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Great story Mr. Leventhal. I admired your work when you were embedded in Iraq and also when you were in Charleston, WV on the shootings happening here. Keep up the work and keep the "truth" out there. We don't get much of that from the networks!
— Bev (Charleston, WV)
Thank you for your eyewitness report here of what you saw in Iraq. I wish that you and the other "embeds" could do a special report on this topic before election day. I wish that your story could be printed in other media outlets. Is that too much to wish for?
Thank you for your story, I found it to be very informative.
It's very nice to get a first-hand account of the activity which does not try to denigrate the actions of the military. I've been following the story and have heard statements made by irresponsible people which I believe are misleading and uninformed.
I also believe that anyone who witnessed the actions of the military personnel would say that they did their best.
— Scott (Ft. Polk)
Thanks for telling it like it is. I was there also and was amazed at the amount of ammunition everywhere. In Al-Kut I saw 20 ft containers full of RPGs, pockets of bomblets all around the base, and a stack of small munitions that was about 4 ft high, 3-4 ft wide, and about 50 ft long. The American people just don't understand the complexity of securing these places. Keep up the honest work.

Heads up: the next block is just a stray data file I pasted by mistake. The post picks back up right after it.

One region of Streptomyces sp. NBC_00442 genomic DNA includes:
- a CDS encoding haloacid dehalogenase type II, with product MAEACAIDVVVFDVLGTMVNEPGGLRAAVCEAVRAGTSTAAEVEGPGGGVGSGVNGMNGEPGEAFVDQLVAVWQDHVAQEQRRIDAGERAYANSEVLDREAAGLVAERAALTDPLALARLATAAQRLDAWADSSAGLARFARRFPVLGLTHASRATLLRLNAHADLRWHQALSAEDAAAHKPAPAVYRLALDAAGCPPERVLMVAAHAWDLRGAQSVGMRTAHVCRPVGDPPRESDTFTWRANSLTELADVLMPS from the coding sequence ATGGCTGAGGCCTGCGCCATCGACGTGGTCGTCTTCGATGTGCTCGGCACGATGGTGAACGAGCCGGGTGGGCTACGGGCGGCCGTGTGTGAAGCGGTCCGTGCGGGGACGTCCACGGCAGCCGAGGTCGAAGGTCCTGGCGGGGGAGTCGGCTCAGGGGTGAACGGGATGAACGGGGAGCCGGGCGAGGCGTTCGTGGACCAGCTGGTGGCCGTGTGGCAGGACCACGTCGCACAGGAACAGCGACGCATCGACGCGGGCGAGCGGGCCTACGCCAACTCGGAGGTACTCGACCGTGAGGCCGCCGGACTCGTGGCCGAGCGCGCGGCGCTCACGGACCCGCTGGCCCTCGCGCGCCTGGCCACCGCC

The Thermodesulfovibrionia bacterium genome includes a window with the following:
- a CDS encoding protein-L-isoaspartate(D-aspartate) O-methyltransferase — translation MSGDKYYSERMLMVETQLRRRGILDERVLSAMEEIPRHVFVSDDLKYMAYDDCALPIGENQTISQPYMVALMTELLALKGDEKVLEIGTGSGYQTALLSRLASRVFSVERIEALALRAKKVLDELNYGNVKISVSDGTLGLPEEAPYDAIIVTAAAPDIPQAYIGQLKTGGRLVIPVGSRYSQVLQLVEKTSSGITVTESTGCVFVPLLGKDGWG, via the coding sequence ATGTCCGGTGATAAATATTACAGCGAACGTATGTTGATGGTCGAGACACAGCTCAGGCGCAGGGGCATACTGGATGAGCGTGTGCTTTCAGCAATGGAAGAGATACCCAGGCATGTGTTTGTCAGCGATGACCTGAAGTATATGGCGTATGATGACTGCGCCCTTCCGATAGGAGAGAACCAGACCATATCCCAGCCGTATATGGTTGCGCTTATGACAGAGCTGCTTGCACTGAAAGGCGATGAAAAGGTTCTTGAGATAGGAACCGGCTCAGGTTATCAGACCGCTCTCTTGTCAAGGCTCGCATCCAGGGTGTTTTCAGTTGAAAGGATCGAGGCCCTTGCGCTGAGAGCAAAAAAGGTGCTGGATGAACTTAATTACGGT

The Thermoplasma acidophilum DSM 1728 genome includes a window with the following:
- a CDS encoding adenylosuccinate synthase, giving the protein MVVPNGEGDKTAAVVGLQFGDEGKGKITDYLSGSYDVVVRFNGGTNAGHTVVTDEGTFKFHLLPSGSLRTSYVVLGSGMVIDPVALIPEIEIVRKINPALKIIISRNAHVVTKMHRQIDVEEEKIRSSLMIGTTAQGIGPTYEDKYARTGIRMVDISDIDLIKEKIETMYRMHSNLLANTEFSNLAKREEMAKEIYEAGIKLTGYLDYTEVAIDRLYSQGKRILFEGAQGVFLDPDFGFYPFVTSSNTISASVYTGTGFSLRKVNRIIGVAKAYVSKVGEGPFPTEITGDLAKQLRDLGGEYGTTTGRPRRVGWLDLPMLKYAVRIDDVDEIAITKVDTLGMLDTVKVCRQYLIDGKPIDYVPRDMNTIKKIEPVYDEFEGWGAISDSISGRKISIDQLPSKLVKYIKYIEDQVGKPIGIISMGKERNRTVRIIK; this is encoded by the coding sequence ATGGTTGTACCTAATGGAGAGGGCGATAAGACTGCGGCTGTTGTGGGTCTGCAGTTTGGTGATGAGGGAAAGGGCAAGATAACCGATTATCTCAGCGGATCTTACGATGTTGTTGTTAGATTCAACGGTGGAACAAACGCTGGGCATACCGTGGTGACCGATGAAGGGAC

Hello Mr. Leventhal,
I just finished reading your commentary about the supposed missing munitions in Iraq. This is just one of the many reasons I watch FOX News for my fair and balanced information. I'm a news-addict but what a great time to be one! Thank you for all your hard work and the risks you take in getting us junkies information.
Addicted in Colorado!
Since you have returned I still remain a fan. I am so happy to see you write about your experience in Iraq and how the military responded to weapons dumps. There are not enough true journalists anymore, these writers and talking heads report whatever they are force-fed. I am so sick of the mainstream media, it saddens me there there is no more investigative journalists out there.
— Enzo (Long Island, NY)